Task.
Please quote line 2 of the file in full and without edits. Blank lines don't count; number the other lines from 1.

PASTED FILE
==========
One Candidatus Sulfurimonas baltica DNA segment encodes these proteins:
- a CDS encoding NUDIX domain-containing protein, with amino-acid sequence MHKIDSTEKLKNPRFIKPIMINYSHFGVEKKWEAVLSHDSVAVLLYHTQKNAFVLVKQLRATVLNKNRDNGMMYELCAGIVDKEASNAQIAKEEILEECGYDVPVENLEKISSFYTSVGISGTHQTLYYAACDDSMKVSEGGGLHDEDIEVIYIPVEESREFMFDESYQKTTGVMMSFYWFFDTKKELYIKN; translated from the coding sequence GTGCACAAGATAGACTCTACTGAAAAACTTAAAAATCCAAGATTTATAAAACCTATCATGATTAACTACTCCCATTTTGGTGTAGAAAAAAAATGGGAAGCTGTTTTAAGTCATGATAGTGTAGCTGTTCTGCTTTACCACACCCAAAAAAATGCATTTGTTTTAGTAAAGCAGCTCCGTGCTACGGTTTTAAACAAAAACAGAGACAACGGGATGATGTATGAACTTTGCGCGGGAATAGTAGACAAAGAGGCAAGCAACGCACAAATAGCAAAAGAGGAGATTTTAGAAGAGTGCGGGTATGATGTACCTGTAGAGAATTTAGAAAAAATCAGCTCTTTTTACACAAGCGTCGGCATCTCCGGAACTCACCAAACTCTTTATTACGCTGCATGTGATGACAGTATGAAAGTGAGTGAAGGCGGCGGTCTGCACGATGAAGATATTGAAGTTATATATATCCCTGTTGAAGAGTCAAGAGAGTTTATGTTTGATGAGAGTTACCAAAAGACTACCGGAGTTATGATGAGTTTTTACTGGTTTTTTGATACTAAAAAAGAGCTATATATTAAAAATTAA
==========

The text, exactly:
- a CDS encoding NUDIX domain-containing protein, with amino-acid sequence MHKIDSTEKLKNPRFIKPIMINYSHFGVEKKWEAVLSHDSVAVLLYHTQKNAFVLVKQLRATVLNKNRDNGMMYELCAGIVDKEASNAQIAKEEILEECGYDVPVENLEKISSFYTSVGISGTHQTLYYAACDDSMKVSEGGGLHDEDIEVIYIPVEESREFMFDESYQKTTGVMMSFYWFFDTKKELYIKN; translated from the coding sequence GTGCACAAGATAGACTCTACTGAAAAACTTAAAAATCCAAGATTTATAAAACCTATCATGATTAACTACTCCCATTTTGGTGTAGAAAAAAAATGGGAAGCTGTTTTAAGTCATGATAGTGTAGCTGTTCTGCTTTACCACACCCAAAAAAATGCATTTGTTTTAGTAAAGCAGCTCCGTGCTACGGTTTTAAACAAAAACAGAGACAACGGGATGATGTATGAACTTTGCGCGGGAATAGTAGACAAAGAGGCAAGCAACGCACAAATAGCAAAAGAGGAGATTTTAGAAGAGTGCGGGTATGATGTACCTGTAGAGAATTTAGAAAAAATCAGCTCTTTTTACACAAGCGTCGGCATCTCCGGAACTCACCAAACTCTTTATTACGCTGCATGTGATGACAGTATGAAAGTGAGTGAAGGCGGCGGTCTGCACGATGAAGATATTGAAGTTATATATATCCCTGTTGAAGAGTCAAGAGAGTTTATGTTTGATGAGAGTTACCAAAAGACTACCGGAGTTATGATGAGTTTTTACTGGTTTTTTGATACTAAAAAAGAGCTATATATTAAAAATTAA